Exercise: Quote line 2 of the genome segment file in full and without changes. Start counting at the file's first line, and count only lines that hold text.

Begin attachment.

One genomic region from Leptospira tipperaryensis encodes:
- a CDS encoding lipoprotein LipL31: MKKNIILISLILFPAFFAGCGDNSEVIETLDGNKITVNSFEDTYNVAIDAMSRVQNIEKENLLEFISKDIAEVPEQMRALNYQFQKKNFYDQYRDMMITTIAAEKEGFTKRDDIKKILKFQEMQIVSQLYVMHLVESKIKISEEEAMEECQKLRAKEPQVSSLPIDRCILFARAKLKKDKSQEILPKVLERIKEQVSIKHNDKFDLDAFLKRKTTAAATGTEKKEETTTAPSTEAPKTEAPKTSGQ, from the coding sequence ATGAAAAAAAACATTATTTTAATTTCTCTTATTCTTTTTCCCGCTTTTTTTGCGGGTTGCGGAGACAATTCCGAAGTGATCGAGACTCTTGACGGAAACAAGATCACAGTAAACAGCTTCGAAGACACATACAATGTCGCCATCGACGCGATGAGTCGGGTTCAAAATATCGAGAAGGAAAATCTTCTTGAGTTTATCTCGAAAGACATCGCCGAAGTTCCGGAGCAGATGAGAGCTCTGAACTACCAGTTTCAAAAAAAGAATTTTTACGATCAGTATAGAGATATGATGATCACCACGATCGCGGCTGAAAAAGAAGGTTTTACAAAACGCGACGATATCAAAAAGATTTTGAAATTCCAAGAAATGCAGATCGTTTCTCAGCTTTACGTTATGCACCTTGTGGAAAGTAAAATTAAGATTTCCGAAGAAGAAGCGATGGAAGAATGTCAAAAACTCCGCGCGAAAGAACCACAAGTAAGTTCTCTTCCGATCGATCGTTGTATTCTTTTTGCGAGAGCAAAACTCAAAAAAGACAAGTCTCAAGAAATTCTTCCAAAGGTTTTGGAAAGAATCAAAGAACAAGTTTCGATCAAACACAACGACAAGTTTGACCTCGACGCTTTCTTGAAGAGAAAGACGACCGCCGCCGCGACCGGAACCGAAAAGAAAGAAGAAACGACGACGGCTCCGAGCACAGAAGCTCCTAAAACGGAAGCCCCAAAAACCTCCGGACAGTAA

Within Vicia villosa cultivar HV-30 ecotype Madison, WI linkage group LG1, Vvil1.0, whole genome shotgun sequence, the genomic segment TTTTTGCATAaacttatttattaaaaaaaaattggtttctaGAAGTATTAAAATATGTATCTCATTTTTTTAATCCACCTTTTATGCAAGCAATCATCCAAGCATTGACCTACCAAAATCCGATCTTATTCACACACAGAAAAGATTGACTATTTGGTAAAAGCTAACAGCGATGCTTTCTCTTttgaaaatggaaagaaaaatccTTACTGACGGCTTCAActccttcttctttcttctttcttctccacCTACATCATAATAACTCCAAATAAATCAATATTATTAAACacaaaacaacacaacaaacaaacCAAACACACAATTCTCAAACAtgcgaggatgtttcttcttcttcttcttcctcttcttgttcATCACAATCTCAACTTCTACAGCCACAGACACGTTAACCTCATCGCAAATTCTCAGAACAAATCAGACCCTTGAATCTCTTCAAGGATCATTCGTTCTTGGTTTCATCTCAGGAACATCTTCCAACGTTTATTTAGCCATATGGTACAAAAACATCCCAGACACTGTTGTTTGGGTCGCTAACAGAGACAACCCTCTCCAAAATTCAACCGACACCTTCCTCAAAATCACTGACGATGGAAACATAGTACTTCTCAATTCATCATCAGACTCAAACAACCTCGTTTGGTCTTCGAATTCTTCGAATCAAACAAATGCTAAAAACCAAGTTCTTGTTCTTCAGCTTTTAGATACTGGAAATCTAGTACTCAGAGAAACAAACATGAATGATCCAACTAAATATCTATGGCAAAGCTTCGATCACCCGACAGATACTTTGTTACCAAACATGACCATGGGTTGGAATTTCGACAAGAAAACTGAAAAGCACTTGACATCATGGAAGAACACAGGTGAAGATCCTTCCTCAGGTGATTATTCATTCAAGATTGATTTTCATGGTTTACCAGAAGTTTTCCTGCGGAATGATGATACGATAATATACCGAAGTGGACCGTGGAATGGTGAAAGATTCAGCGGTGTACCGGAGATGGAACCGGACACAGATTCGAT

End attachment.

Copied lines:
- a CDS encoding lipoprotein LipL31: MKKNIILISLILFPAFFAGCGDNSEVIETLDGNKITVNSFEDTYNVAIDAMSRVQNIEKENLLEFISKDIAEVPEQMRALNYQFQKKNFYDQYRDMMITTIAAEKEGFTKRDDIKKILKFQEMQIVSQLYVMHLVESKIKISEEEAMEECQKLRAKEPQVSSLPIDRCILFARAKLKKDKSQEILPKVLERIKEQVSIKHNDKFDLDAFLKRKTTAAATGTEKKEETTTAPSTEAPKTEAPKTSGQ, from the coding sequence ATGAAAAAAAACATTATTTTAATTTCTCTTATTCTTTTTCCCGCTTTTTTTGCGGGTTGCGGAGACAATTCCGAAGTGATCGAGACTCTTGACGGAAACAAGATCACAGTAAACAGCTTCGAAGACACATACAATGTCGCCATCGACGCGATGAGTCGGGTTCAAAATATCGAGAAGGAAAATCTTCTTGAGTTTATCTCGAAAGACATCGCCGAAGTTCCGGAGCAGATGAGAGCTCTGAACTACCAGTTTCAAAAAAAGAATTTTTACGATCAGTATAGAGATATGATGATCACCACGATCGCGGCTGAAAAAGAAGGTTTTACAAAACGCGACGATATCAAAAAGATTTTGAAATTCCAAGAAATGCAGATCGTTTCTCAGCTTTACGTTATGCACCTTGTGGAAAGTAAAATTAAGATTTCCGAAGAAGAAGCGATGGAAGAATGTCAAAAACTCCGCGCGAAAGAACCACAAGTAAGTTCTCTTCCGATCGATCGTTGTATTCTTTTTGCGAGAGCAAAACTCAAAAAAGACAAGTCTCAAGAAATTCTTCCAAAGGTTTTGGAAAGAATCAAAGAACAAGTTTCGATCAAACACAACGACAAGTTTGACCTCGACGCTTTCTTGAAGAGAAAGACGACCGCCGCCGCGACCGGAACCGAAAAGAAAGAAGAAACGACGACGGCTCCGAGCACAGAAGCTCCTAAAACGGAAGCCCCAAAAACCTCCGGACAGTAA